yeah, sorry I went in the tangent there and that's good as
well. backache monstrous. Yeah.
Yeah, I think what it does, it just sets apart these
it in Jurassic Park, it sets apart the monster as this awful thing. But then with daddy's boy with the film itself, like the the list of desires at the end of the film, for me are the most important thing in the film. And they were the hardest to write and to rewrite and to figure out what and I realised when I was writing that that
they needed to be
impossible, like kind of impossible tasks like there's one of them that is the animatronic body. And when your ex was being filmed with the latex skin dissolves in the rain, so when T rex has been skilled or filmed, they had to remake the like the prop every day. Because it kept getting destroyed every time it rained and wherever they were shooting, just ruined. And my name is Christina and what I wanted to show or to talk about like or to think about or whatever that Nobody and it's natural, it's natural like birth assigned form is ever enough is ever more interesting than an altered body because an altered body in terms of like a bio politics or like Paul Preki Otto's test junkie kind of altered body with chemicals and technology is always going to be to me more interesting, more exciting and more. I'm more interested in embodying a role of something that is beyond the scope of Kind of like naturalness that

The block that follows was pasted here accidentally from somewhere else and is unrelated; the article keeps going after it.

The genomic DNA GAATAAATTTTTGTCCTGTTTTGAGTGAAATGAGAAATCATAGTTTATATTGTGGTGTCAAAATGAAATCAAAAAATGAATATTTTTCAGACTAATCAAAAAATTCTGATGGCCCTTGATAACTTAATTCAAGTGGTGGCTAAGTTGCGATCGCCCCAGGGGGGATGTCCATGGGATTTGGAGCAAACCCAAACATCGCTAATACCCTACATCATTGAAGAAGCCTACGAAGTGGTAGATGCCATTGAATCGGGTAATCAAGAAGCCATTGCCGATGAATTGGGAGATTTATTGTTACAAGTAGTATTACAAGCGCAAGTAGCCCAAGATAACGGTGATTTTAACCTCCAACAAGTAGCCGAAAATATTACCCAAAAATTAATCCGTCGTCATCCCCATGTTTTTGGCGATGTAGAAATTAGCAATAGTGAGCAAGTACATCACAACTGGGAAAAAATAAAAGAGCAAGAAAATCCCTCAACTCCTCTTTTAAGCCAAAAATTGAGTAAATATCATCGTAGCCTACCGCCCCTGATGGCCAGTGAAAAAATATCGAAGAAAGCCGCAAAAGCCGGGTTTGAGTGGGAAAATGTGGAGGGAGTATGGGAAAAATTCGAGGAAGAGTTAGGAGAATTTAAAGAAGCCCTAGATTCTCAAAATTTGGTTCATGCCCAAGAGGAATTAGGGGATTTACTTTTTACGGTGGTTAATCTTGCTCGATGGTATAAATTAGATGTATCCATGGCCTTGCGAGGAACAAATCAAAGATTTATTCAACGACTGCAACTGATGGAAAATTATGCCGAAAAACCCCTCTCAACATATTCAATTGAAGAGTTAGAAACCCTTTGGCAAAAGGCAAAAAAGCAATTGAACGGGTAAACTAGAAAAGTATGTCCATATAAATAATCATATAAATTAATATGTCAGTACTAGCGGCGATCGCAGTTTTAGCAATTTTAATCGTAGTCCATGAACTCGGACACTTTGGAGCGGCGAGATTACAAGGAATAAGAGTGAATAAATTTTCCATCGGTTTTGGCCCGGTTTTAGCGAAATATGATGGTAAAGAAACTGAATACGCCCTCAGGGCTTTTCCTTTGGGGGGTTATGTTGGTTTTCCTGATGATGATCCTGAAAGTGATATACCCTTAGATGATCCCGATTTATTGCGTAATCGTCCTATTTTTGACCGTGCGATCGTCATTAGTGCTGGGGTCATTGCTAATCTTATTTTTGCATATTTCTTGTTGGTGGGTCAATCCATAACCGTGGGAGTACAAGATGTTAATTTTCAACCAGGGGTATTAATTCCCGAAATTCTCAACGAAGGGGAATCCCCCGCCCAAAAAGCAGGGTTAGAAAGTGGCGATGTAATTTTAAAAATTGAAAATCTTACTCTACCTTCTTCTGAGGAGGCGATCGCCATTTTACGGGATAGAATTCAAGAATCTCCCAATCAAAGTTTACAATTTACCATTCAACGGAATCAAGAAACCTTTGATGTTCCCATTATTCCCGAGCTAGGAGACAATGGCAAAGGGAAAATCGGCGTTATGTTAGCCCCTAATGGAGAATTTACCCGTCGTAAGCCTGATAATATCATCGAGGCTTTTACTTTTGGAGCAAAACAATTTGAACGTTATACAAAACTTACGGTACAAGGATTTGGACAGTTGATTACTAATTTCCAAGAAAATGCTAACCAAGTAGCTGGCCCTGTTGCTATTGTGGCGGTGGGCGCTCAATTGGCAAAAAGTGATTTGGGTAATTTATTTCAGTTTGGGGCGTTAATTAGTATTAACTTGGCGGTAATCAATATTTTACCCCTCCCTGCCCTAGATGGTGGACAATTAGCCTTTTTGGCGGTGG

I find redundant.